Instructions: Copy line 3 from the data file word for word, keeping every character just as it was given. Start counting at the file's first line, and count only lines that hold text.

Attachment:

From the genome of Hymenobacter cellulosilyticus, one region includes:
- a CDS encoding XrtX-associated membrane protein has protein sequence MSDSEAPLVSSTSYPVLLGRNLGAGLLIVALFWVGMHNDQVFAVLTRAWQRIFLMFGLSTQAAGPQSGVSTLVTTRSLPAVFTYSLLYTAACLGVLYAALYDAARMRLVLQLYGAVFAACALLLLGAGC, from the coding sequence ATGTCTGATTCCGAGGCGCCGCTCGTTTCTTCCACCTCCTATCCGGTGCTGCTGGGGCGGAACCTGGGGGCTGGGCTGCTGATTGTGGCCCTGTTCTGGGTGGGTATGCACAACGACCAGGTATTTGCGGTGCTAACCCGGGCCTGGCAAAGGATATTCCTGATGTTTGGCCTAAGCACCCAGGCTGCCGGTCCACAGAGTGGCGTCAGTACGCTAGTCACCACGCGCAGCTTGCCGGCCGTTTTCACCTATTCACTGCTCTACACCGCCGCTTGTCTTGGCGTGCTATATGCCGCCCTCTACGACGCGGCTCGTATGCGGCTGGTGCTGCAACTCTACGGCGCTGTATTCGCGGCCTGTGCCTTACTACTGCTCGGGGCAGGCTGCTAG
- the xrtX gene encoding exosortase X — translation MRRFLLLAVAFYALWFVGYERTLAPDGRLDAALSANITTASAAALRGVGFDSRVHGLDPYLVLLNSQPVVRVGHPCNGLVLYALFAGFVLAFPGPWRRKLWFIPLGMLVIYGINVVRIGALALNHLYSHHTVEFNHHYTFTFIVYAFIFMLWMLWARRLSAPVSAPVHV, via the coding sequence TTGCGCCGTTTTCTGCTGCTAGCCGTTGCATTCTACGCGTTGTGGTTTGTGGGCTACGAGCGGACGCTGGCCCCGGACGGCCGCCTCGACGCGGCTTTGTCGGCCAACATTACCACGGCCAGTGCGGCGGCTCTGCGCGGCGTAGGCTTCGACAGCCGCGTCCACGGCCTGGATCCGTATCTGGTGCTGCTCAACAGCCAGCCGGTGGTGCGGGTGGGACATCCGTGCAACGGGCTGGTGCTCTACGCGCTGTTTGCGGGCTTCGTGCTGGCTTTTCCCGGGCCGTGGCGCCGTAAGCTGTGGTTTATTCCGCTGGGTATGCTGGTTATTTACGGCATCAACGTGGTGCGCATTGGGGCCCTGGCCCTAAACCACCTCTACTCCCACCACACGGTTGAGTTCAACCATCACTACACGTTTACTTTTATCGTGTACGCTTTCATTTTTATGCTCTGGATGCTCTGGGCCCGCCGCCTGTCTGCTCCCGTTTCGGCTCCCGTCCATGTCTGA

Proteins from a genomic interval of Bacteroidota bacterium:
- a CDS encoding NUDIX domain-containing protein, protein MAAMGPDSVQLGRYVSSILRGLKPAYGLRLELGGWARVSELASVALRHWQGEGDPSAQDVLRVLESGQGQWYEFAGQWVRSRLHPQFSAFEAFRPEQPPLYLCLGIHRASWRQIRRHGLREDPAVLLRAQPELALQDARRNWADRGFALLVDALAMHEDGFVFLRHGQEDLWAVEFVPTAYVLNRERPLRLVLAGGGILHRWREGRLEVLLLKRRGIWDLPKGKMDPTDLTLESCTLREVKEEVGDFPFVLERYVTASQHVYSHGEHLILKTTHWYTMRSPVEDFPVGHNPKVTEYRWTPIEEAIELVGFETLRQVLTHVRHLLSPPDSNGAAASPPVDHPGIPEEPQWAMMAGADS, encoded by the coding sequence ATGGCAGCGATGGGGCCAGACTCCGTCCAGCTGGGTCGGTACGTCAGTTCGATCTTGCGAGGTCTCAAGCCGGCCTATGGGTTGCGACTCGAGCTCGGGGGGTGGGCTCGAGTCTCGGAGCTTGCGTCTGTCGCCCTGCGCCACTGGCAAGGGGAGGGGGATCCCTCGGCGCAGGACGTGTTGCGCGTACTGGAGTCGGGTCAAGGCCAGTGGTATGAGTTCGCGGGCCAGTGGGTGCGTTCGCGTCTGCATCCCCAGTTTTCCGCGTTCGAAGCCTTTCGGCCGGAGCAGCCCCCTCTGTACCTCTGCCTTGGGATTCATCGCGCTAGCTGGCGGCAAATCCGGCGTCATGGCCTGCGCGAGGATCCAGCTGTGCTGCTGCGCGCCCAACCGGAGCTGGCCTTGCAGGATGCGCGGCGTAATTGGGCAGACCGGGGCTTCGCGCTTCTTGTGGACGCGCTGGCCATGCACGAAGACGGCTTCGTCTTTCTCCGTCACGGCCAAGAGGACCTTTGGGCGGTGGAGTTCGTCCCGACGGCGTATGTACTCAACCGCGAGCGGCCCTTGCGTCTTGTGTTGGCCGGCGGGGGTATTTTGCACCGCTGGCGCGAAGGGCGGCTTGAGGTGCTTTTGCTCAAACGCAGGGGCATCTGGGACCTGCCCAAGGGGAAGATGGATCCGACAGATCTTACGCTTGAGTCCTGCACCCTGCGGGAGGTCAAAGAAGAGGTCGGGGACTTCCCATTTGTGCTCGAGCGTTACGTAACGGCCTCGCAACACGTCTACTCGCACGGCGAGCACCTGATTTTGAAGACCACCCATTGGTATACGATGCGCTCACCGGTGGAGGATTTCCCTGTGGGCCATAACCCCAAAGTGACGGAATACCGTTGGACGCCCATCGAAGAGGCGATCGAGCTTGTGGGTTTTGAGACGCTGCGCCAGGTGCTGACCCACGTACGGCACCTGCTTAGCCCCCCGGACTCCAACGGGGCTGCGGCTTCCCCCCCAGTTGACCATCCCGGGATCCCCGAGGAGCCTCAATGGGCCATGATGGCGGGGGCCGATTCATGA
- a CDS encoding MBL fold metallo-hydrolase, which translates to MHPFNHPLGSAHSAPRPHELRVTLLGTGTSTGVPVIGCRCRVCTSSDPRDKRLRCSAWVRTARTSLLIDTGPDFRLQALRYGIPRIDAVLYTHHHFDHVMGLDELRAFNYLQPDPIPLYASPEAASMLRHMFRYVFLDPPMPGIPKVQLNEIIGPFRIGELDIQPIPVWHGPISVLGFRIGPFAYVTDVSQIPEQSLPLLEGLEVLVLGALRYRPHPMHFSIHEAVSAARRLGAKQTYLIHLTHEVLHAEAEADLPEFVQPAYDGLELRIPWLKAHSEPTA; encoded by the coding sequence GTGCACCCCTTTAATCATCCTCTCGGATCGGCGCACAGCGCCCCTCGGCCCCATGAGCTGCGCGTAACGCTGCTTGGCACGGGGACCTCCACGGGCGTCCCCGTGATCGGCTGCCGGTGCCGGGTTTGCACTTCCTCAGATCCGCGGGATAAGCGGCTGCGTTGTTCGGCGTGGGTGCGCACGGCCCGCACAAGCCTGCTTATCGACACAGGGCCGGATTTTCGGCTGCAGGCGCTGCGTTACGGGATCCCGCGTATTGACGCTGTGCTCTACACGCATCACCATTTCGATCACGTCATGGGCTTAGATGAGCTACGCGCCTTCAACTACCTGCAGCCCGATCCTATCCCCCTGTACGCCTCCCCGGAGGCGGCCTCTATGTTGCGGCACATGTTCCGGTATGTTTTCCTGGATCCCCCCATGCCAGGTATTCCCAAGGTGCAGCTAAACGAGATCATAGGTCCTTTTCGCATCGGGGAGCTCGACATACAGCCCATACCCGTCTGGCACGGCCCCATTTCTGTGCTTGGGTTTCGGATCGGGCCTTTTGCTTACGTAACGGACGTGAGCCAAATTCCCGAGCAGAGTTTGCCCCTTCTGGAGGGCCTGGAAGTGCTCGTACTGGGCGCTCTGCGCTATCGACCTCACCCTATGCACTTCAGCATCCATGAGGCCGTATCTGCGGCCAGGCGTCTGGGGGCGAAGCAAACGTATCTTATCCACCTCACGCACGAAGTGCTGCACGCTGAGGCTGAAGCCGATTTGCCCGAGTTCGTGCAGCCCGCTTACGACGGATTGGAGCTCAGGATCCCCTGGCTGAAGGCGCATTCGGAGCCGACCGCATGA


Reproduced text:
- the xrtX gene encoding exosortase X — translation MRRFLLLAVAFYALWFVGYERTLAPDGRLDAALSANITTASAAALRGVGFDSRVHGLDPYLVLLNSQPVVRVGHPCNGLVLYALFAGFVLAFPGPWRRKLWFIPLGMLVIYGINVVRIGALALNHLYSHHTVEFNHHYTFTFIVYAFIFMLWMLWARRLSAPVSAPVHV, via the coding sequence TTGCGCCGTTTTCTGCTGCTAGCCGTTGCATTCTACGCGTTGTGGTTTGTGGGCTACGAGCGGACGCTGGCCCCGGACGGCCGCCTCGACGCGGCTTTGTCGGCCAACATTACCACGGCCAGTGCGGCGGCTCTGCGCGGCGTAGGCTTCGACAGCCGCGTCCACGGCCTGGATCCGTATCTGGTGCTGCTCAACAGCCAGCCGGTGGTGCGGGTGGGACATCCGTGCAACGGGCTGGTGCTCTACGCGCTGTTTGCGGGCTTCGTGCTGGCTTTTCCCGGGCCGTGGCGCCGTAAGCTGTGGTTTATTCCGCTGGGTATGCTGGTTATTTACGGCATCAACGTGGTGCGCATTGGGGCCCTGGCCCTAAACCACCTCTACTCCCACCACACGGTTGAGTTCAACCATCACTACACGTTTACTTTTATCGTGTACGCTTTCATTTTTATGCTCTGGATGCTCTGGGCCCGCCGCCTGTCTGCTCCCGTTTCGGCTCCCGTCCATGTCTGA